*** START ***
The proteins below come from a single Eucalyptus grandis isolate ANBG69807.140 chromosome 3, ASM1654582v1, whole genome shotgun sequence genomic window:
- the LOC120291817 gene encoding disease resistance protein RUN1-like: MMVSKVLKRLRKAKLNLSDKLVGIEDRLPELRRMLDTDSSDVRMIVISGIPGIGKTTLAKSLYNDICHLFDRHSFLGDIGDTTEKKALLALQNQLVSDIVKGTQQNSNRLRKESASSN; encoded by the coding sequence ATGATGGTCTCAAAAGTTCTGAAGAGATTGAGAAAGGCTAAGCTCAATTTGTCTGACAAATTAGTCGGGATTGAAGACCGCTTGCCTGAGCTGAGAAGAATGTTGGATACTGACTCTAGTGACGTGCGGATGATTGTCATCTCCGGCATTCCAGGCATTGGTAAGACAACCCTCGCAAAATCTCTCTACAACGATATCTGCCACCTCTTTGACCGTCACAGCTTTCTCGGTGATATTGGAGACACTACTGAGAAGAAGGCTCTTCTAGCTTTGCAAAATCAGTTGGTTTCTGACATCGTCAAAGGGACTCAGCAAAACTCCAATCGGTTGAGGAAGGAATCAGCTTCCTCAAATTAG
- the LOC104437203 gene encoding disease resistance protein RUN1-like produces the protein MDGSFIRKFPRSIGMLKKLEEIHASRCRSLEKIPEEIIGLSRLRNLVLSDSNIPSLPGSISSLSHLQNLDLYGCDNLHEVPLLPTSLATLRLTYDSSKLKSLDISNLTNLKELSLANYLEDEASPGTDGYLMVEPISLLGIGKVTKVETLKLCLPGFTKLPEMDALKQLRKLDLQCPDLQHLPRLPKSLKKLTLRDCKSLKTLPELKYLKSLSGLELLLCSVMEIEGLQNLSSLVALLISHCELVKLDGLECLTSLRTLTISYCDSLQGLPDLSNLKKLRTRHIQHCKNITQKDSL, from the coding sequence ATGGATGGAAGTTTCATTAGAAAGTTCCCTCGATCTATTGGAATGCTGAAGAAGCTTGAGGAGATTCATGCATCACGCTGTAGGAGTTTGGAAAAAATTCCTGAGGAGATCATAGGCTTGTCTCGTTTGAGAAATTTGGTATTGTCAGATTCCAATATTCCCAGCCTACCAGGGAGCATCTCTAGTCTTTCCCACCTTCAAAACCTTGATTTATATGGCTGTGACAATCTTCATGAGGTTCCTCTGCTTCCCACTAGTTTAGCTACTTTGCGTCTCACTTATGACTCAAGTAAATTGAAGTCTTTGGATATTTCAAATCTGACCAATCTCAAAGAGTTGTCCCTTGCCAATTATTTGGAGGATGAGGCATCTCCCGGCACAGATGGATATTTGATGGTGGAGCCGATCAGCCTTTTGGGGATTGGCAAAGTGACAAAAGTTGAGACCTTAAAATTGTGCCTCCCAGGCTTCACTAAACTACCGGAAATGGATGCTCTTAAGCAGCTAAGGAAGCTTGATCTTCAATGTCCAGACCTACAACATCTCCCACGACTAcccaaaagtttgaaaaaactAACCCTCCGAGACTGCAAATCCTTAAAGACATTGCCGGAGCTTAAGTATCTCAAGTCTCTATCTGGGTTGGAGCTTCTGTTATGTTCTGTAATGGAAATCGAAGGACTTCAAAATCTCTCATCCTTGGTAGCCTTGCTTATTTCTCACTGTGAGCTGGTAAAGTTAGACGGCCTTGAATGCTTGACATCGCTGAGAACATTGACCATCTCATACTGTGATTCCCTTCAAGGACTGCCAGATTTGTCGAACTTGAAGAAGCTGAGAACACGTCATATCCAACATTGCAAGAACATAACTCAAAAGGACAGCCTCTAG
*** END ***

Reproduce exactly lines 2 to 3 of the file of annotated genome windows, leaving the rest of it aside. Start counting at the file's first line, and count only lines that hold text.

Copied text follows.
- the LOC120291817 gene encoding disease resistance protein RUN1-like: MMVSKVLKRLRKAKLNLSDKLVGIEDRLPELRRMLDTDSSDVRMIVISGIPGIGKTTLAKSLYNDICHLFDRHSFLGDIGDTTEKKALLALQNQLVSDIVKGTQQNSNRLRKESASSN; encoded by the coding sequence ATGATGGTCTCAAAAGTTCTGAAGAGATTGAGAAAGGCTAAGCTCAATTTGTCTGACAAATTAGTCGGGATTGAAGACCGCTTGCCTGAGCTGAGAAGAATGTTGGATACTGACTCTAGTGACGTGCGGATGATTGTCATCTCCGGCATTCCAGGCATTGGTAAGACAACCCTCGCAAAATCTCTCTACAACGATATCTGCCACCTCTTTGACCGTCACAGCTTTCTCGGTGATATTGGAGACACTACTGAGAAGAAGGCTCTTCTAGCTTTGCAAAATCAGTTGGTTTCTGACATCGTCAAAGGGACTCAGCAAAACTCCAATCGGTTGAGGAAGGAATCAGCTTCCTCAAATTAG
- the LOC104437203 gene encoding disease resistance protein RUN1-like produces the protein MDGSFIRKFPRSIGMLKKLEEIHASRCRSLEKIPEEIIGLSRLRNLVLSDSNIPSLPGSISSLSHLQNLDLYGCDNLHEVPLLPTSLATLRLTYDSSKLKSLDISNLTNLKELSLANYLEDEASPGTDGYLMVEPISLLGIGKVTKVETLKLCLPGFTKLPEMDALKQLRKLDLQCPDLQHLPRLPKSLKKLTLRDCKSLKTLPELKYLKSLSGLELLLCSVMEIEGLQNLSSLVALLISHCELVKLDGLECLTSLRTLTISYCDSLQGLPDLSNLKKLRTRHIQHCKNITQKDSL, from the coding sequence ATGGATGGAAGTTTCATTAGAAAGTTCCCTCGATCTATTGGAATGCTGAAGAAGCTTGAGGAGATTCATGCATCACGCTGTAGGAGTTTGGAAAAAATTCCTGAGGAGATCATAGGCTTGTCTCGTTTGAGAAATTTGGTATTGTCAGATTCCAATATTCCCAGCCTACCAGGGAGCATCTCTAGTCTTTCCCACCTTCAAAACCTTGATTTATATGGCTGTGACAATCTTCATGAGGTTCCTCTGCTTCCCACTAGTTTAGCTACTTTGCGTCTCACTTATGACTCAAGTAAATTGAAGTCTTTGGATATTTCAAATCTGACCAATCTCAAAGAGTTGTCCCTTGCCAATTATTTGGAGGATGAGGCATCTCCCGGCACAGATGGATATTTGATGGTGGAGCCGATCAGCCTTTTGGGGATTGGCAAAGTGACAAAAGTTGAGACCTTAAAATTGTGCCTCCCAGGCTTCACTAAACTACCGGAAATGGATGCTCTTAAGCAGCTAAGGAAGCTTGATCTTCAATGTCCAGACCTACAACATCTCCCACGACTAcccaaaagtttgaaaaaactAACCCTCCGAGACTGCAAATCCTTAAAGACATTGCCGGAGCTTAAGTATCTCAAGTCTCTATCTGGGTTGGAGCTTCTGTTATGTTCTGTAATGGAAATCGAAGGACTTCAAAATCTCTCATCCTTGGTAGCCTTGCTTATTTCTCACTGTGAGCTGGTAAAGTTAGACGGCCTTGAATGCTTGACATCGCTGAGAACATTGACCATCTCATACTGTGATTCCCTTCAAGGACTGCCAGATTTGTCGAACTTGAAGAAGCTGAGAACACGTCATATCCAACATTGCAAGAACATAACTCAAAAGGACAGCCTCTAG